As legal employers increasingly fault law schools for failing to prepare their students for the actual practice of law, law schools have responded with an increasing array of student requirements that appear relevant without actually requiring the law school to provide any of that pesky practical experience that most professors don’t actually have. For example, when law firms complain that students exiting law school don’t have a proper grounding in how to draft legal documents like motions, briefs, or memos, the law school may respond by adding an “analytic paper” requirement in which a student must write a short academic treatise on a legal topic.
This, of course, does not in any way resemble an actual lawyer’s work product, but it does have the benefit of having enough similarity to a law review article that the school’s faculty, who are likely to have at least a collective five years’ experience in actual legal practice (if you count the non-tenure-track professors anyway), are able to grade the students’ papers easily enough. In essence, such papers look enough like relevant work to fool employers for a few years without actually requiring the law school to go to the trouble of finding and hiring the sort of plebeians who have actually sullied their hands with the actual practice of law. In the view of the law school’s professorial elite, a 30-page paper critiquing an obscure proposal for taxing carried interest (a proposal which, of course, fails to account for economic realities) incorporating Rawls’ theory of justice is of greater value than the ability to clearly and concisely analyze the tax implications of a decision made under current law. Because, naturally, clients will always prefer a rambling discussion of alternate theories of justice and equity to a succinct explanation of how to minimize their potential liability under the laws we actually have.
Of course, employers aren’t simply complaining about a lack of writing ability. No, the complaints deal with a lack of practical client experience as well. In answer to these complaints, law schools have responded with an increasing selection of legal clinics in which students may participate. These clinics are billed as a means for students to gain practical experience in actual legal situations, a good thing if you can get it. Unfortunately, the clinics are all too often synthetic means for the school to pad its own statistics. For example, many law schools now provide “Entrepreneurship” clinics which purport to provide “a valuable service to the community” by helping low-income entrepreneurs obtain legal advice they would otherwise be unable to afford.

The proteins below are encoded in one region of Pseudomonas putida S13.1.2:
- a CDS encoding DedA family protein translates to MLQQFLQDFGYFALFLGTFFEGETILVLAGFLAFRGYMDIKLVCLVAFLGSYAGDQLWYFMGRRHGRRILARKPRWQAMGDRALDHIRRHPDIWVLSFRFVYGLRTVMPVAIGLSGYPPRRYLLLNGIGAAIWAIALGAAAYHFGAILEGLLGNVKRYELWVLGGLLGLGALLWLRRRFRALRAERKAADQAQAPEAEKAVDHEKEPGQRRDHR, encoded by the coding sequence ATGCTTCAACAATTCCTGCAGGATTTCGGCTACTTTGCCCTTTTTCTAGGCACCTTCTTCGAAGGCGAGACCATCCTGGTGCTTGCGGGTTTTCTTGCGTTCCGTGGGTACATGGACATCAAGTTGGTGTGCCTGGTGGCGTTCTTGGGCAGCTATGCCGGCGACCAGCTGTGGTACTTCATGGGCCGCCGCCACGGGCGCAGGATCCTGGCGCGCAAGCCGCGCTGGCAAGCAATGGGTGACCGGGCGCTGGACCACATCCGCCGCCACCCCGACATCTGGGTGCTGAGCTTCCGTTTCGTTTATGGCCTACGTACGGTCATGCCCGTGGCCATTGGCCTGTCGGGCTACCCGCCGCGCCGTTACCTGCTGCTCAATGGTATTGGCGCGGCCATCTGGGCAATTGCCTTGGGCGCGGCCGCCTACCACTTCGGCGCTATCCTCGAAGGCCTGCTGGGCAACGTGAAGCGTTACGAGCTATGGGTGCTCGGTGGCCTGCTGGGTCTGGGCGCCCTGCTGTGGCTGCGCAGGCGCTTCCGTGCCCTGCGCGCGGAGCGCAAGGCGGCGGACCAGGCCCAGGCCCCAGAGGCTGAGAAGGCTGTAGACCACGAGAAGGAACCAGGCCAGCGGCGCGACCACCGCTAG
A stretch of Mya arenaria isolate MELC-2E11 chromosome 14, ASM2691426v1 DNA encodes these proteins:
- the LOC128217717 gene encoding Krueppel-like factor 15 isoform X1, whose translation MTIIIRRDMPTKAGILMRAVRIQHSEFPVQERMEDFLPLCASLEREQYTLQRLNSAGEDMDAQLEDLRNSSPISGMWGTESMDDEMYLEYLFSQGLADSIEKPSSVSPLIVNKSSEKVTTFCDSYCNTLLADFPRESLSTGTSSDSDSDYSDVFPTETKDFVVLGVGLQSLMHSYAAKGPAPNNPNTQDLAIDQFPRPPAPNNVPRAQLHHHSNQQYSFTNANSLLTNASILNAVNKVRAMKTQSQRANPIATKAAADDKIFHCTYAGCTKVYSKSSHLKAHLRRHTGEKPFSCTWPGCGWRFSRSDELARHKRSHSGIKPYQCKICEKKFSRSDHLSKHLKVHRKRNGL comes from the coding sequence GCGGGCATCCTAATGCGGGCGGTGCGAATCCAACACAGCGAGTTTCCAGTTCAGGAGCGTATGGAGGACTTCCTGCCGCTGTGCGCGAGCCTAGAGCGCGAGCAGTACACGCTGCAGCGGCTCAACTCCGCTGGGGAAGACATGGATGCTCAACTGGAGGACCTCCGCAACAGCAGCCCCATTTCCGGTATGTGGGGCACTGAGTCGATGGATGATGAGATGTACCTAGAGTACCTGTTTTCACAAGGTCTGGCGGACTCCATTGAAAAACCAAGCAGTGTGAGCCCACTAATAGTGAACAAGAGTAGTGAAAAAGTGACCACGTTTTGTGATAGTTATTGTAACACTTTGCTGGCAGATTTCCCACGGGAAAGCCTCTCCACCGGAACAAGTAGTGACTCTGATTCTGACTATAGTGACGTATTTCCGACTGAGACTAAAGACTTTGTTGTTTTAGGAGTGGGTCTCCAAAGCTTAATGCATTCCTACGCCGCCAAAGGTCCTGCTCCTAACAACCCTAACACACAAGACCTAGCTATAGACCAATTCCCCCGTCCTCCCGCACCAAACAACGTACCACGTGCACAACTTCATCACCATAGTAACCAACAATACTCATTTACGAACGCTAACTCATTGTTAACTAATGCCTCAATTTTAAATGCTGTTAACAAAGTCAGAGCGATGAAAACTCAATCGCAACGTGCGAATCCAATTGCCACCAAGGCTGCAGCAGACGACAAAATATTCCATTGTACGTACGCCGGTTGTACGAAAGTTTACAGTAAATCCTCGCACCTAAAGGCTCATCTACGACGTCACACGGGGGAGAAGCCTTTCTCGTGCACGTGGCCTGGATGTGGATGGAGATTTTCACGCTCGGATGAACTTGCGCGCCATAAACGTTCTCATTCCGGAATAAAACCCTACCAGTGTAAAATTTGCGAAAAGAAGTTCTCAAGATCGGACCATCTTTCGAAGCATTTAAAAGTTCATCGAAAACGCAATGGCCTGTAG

Sadly, the actual result is generally that both the clients and the students are short-changed. Because grants for offering low-income assistance are far easier to come by, entrepreneurship clinic directors are faced with the perverse incentive to focus on clients who are so poor that they often cannot realistically be expected to have the ability to pay for the costs associated with incorporating, even with the clinic’s free legal advice. Similarly, the low-income focus and the altruistic desire to avoid turning anyone away from the clinic leaves students in the tricky position of attempting to provide legal advice to clients who don’t even have an outline of a business plan, let alone enough of a road map to facilitate meaningful legal analysis. Moreover, lawyers who have built successful practices as advisers to small businesses will tell you that one of the most important skills a business advising lawyer can have is the ability to know which potential clients need to be told to get the hell out of your office and to stop wasting your time. This, of course, is not an option in most clinic situations as the schools are often deathly afraid of harming their “reputation in the community,” no matter how much of a disservice this fear ends up doing to their paying students.
Ultimately, if you want useful experience from your law school career, look to something other than the law school to provide it. Unless you want experience representing clients in front of the IRS. For some reason the tax law clinics are generally exceptional . . .
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